important notice: this is the unabridged version of a post first published on bnet.co.uk
After a decade and a half of evangelisation by the likes of Seth Godin (re his book entitled: Permission Marketing) and those who followed in his footsteps, Marketers are now finally waking up to the idea that pre-formatted communications aren’t the right way to engage with customers (re Forrester’s Laura Ramos’s report on why Marketers, even in B2B have to get to grips with a new communications paradigm). So now is the time to hone these story-telling skills in your Marketing department and write valuable content for the Web. But what do I mean by valuable content? I mean content that brings value to your visitors, which could possibly initiate discussions, questions and comments (I’m talking about articulate comments, not cyber-babble).
In this article, I have expressed my views about writing for the web (also summed up in a creative commons slideshare presentation per below), based on what I have been able to implement successfully in the field over the past 15 years, in order to find out how that can be done:
Step 1: the idea that web text has to be terse is not a good idea
It is often said that people don’t read on screens and that as a consequence you shouldn’t write long pages and keep long stories short. There are several reasons why this is not relevant:
- If your site is performing well, most of your visits will come from search engines, not from your own links (based on my experience, I would say that ballpark figures range from 40 to 70+% of readers coming from search engines, 70% being applicable to pure content-orientated websites). And text-related search results won’t show pages with no text,
- It is true that people don’t read in the same way on the Internet (see step 3), but it is false to say that they don’t read anything on screens. Besides, when content is good they will probably print it out in order to read it offline. After all, this will not be counted as an additional visit but it is as if not more important than online reading,
- Search engines are fond of text, and indexing is based on keywords, not images, and certainly not hot air. One of the key success factors for your SEO (i.e. search engine optimisation; we’ll get back to this subject in a future post) is that the keywords your visitors will be searching for will be present in your pages more than once. If your text is too short and doesn’t comprise these keywords, it is bound to remain the Internet’s best kept secret,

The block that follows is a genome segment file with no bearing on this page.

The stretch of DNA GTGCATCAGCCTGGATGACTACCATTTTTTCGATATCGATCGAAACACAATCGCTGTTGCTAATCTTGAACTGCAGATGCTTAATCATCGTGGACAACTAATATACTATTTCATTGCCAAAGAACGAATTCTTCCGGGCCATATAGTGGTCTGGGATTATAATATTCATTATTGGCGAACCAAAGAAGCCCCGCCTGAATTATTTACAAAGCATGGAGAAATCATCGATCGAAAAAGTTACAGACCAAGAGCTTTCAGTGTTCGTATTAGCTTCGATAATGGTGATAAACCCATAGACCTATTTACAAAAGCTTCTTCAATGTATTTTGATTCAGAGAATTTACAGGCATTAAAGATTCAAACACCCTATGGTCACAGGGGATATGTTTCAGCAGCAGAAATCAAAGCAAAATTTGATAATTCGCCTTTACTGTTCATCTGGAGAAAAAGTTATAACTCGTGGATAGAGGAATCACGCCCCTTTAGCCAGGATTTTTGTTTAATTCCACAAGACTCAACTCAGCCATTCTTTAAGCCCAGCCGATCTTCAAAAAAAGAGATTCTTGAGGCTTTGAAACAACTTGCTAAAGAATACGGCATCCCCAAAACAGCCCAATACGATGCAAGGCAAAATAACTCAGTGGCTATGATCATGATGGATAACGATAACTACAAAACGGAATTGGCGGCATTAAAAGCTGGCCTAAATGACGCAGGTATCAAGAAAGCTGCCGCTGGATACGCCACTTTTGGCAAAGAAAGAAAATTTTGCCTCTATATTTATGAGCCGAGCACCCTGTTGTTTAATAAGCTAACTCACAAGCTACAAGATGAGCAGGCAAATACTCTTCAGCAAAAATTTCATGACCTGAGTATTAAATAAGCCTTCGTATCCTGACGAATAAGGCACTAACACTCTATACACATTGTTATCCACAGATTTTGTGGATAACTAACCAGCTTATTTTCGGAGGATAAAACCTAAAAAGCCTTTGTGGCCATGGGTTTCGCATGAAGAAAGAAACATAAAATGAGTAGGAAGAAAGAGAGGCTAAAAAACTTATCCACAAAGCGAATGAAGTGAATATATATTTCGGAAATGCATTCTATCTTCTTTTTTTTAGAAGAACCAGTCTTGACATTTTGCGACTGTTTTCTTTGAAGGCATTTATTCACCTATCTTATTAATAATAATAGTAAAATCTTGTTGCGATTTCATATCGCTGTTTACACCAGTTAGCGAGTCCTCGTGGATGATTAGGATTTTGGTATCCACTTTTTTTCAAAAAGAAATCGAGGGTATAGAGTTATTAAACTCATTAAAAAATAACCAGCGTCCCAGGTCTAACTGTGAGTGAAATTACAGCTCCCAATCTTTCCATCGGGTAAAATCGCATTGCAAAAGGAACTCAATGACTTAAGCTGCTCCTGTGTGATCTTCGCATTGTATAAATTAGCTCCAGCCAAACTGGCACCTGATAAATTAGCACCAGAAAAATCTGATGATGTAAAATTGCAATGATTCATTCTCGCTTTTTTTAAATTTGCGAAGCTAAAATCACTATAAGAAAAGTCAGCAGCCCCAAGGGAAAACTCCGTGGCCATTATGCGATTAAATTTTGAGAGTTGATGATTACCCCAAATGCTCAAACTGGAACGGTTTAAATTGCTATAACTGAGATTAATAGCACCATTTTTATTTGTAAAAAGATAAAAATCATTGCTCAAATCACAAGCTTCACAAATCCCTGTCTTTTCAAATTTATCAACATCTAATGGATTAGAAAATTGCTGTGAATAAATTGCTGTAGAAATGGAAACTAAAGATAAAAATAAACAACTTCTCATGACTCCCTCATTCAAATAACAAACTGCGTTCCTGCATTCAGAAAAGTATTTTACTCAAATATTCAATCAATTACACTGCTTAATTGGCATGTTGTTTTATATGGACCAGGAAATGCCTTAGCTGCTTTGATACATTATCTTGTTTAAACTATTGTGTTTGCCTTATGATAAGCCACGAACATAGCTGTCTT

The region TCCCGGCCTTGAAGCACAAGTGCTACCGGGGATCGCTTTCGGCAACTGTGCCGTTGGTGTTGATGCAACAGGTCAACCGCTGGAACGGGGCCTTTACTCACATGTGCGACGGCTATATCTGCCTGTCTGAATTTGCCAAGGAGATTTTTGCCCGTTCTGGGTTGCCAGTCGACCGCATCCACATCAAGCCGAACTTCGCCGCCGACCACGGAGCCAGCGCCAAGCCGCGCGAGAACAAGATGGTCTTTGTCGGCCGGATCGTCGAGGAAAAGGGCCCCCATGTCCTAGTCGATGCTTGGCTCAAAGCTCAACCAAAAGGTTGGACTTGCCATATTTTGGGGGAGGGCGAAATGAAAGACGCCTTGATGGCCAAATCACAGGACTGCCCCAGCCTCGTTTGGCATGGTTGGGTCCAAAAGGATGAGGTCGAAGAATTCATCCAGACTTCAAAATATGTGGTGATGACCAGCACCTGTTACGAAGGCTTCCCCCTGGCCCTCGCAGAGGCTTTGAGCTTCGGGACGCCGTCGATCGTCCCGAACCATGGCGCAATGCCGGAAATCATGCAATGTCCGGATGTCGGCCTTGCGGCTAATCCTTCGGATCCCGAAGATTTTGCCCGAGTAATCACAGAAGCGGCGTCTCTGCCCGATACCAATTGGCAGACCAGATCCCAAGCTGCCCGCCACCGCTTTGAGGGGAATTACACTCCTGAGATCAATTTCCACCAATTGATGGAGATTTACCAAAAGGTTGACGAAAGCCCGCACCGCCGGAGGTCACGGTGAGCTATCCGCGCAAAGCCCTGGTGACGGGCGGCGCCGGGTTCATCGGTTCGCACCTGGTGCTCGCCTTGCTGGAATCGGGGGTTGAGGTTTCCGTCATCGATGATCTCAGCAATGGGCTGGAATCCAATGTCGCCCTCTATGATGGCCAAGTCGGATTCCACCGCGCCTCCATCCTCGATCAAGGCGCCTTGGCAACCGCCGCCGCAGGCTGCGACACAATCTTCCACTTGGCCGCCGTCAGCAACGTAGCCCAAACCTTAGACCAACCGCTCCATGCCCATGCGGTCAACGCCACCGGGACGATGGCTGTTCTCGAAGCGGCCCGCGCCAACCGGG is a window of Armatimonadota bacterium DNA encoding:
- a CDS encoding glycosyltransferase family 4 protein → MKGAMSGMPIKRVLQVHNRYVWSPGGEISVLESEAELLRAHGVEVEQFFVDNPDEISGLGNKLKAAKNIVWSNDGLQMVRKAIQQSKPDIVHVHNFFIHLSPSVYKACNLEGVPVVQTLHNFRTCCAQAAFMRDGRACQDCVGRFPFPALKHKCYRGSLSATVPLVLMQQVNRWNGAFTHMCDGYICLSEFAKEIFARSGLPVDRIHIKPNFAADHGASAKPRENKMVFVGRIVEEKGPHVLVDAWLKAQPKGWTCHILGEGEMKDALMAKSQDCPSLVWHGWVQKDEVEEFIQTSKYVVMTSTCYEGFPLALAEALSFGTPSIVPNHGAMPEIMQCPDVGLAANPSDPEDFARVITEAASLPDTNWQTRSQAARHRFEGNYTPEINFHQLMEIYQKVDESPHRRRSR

- A good story doesn’t depend on its length, but on the author’s ability to retain the attention of his readers. Otherwise, many a classic novel would have been banned due to excessive length and numerous repetitions.
To sum it up in a few words, if your text is too concise, it won’t be seen by your visitors because most chances are that they will never even land on your page (QED).
Step 2: spice up your text with images, not the other way round
(note: that is to say if your website isn’t about paintings or photography or luxury goods )
I have often found that people are mesmerised by pictures. Yet, there are a few problems associated with this:
- First and foremost, you might see the pictures but search engines won’t. OK, Google has an image option but the way that images are indexed on Google is dependent on the text that surrounds them (amongst other elements we’ll describe in a post dedicated to search engine optimisation),
- Flash animations aren’t really a good idea. Since the 1990’s I have seen several cyclical trends with regard to Flash technology. Every once in a while, a flurry of flash-based websites will crop up and then disappear because they are mostly irrelevant, unmaintainable and above all unseen by search engines. There are statements all over the Web mantioning that flash animations are indexed but this is only partially true. Lastly, visitors hate flash animations, if I judge by all the comments I see in the surveys I carried out on the subject. I would recommend that you use flash technology only when it’s really needed, for high-end luxury products for instance, or art-related websites, and also for interactive presentations/applications which bring actual value-add to the visit process,
- Large pictures placed on a web page tend to kill the text around and below them (more details on pictures and eye-tracking here). All the eye-tracking tests I have seen performed on this particular subject tend to converge and even e-commerce websites are falling prey to this kind of issues. When asked to click a promotional link for instance, users usually avoid clicking on the large banners that have been installed for that purpose – even very visibly – on the web page. At best they will see that an animation is moving but they will seldom read it and click it. Is this a valid explanation for the very poor ratios delivered by advertising banners? This remains an open question.
Step 3: hypertext, hypertext, hypertext
What Sir Tim Berners Lee has to be remembered for is not the Internet (which was created in the 1960’s) but the http protocol which enables html pages (themselves an evolution of the sgml publication language) to contain rich text for online publication. Most of our readers will probably not know that the ‘ht’ in http is an abbreviation for hypertext, i.e. the ability to transform a text into a hot link which will take you to another page/image/etc. called a URL (unique resource location). Without html, the web wouldn’t exist, so I fail to understand why so many communications and media professionals still want to build websites in which there are no links.